He is an Advisory Council Member of the Center for Global Business at the University of Texas at Dallas (UDT). He is the author of many publications as well as a recognized keynote speaker at numerous conferences related to Cyber Security and IoT/OT.
EY is a global leader in assurance, tax, transaction, and advisory services. The insights and quality services we deliver help build trust and confidence in the capital markets and economies the world over. We develop outstanding leaders who team to deliver on our promises to all of our stakeholders. In so doing, we play a critical role in building a better working world for our people, for our clients, and for our communities.
Topics we discuss in this episode:
- Aleksander shares his background and about EY.
- EY’s approach to IoT solutions.
- Common challenges companies have when deciding to go into IoT.
- How to help your company understand the value they could derive from IoT.
- What to do to avoid getting stuck at the proof of concept or pilot phase.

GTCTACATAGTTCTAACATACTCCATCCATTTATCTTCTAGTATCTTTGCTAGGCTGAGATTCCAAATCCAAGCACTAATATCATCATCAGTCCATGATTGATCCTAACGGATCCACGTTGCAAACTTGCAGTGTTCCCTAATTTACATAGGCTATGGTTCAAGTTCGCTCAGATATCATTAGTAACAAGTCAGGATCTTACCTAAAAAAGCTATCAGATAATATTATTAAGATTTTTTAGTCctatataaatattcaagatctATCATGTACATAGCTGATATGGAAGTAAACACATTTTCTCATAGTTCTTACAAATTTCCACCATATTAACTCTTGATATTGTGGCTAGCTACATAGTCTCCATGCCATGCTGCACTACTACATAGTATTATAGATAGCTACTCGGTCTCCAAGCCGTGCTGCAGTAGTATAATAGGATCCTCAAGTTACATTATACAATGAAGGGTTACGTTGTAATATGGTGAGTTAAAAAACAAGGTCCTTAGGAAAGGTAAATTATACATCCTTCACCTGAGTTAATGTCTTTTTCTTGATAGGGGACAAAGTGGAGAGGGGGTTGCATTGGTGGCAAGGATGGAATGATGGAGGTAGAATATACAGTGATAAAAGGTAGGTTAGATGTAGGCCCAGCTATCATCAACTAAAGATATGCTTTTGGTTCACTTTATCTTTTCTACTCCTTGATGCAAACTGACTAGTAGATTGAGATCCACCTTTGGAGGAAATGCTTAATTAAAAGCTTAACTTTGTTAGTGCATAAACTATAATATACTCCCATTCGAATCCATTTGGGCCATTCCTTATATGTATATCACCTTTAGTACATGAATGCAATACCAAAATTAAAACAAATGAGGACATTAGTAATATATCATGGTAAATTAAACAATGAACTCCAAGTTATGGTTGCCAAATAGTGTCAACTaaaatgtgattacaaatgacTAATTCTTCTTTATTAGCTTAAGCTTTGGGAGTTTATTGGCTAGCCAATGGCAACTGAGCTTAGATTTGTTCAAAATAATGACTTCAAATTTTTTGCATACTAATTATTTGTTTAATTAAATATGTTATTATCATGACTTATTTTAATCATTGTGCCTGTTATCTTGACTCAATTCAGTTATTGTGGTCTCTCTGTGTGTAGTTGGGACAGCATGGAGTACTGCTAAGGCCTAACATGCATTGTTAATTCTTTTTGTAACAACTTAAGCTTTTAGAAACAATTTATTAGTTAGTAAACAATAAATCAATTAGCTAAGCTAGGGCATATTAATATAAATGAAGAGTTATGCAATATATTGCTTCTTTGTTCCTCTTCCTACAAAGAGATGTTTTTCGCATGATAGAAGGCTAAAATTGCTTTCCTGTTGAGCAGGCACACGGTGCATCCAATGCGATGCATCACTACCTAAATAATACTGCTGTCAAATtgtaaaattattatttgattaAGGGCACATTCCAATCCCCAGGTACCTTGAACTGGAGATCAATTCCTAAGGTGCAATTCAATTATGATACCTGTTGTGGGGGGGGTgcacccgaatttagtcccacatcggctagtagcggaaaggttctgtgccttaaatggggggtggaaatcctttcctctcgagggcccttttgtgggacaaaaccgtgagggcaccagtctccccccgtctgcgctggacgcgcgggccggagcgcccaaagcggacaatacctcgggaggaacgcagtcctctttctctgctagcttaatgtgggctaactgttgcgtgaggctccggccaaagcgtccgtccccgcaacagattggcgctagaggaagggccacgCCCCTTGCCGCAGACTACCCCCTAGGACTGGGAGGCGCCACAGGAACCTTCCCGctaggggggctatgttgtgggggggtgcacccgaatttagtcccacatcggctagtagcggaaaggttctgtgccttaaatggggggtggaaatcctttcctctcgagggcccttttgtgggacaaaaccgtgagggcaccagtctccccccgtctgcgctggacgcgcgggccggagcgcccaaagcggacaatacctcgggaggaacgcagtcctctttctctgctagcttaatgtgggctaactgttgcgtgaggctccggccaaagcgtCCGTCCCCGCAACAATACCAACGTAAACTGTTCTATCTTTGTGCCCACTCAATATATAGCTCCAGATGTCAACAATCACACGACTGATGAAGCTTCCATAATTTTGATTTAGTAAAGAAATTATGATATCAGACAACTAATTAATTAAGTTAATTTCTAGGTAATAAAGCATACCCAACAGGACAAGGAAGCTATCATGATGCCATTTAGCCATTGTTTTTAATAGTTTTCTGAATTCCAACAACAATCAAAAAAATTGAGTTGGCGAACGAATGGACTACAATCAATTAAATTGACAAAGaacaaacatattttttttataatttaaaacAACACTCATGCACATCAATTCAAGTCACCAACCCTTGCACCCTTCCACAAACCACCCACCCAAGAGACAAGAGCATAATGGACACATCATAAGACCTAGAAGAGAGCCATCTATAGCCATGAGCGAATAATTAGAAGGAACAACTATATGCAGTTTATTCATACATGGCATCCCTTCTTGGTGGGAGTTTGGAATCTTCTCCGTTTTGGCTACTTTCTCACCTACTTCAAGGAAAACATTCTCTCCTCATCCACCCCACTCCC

- How to not fixate on solving the “technology selection” problem.
- What other areas Executives may not consider when planning their IoT strategy.
- Aleksander’s philosophy around IoT monetization and how companies should think about this.
- Advice for Product Leaders who are new at developing IoT solutions.
To learn more about Aleksander and EY:
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- Behind the Scenes of Microsoft Azure IoT
- IoT Courses for Product Managers
Read the Full Interview: Strategy and Data Monetization with EY’s Head of IoT
Aleksander: The educational process and the knowledge transferring between the vendors and between organization and clients, is very in flux.
Daniel: Welcome, to episode number 16 of IoT Product Leadership, a podcast featuring in-depth conversations with product leaders on what it takes to build great IoT products. I’m your host. Daniel Elizalde. I am very excited about today’s episode. My guest is Aleksander Poniewierski, who joins us today all the way from Poland. Aleksander is the global IoT leader at EY, where he is responsible for leading their advisory practice focused on IoT. This is a very special episode because Aleksander brings a unique perspective that I haven’t had in the show yet.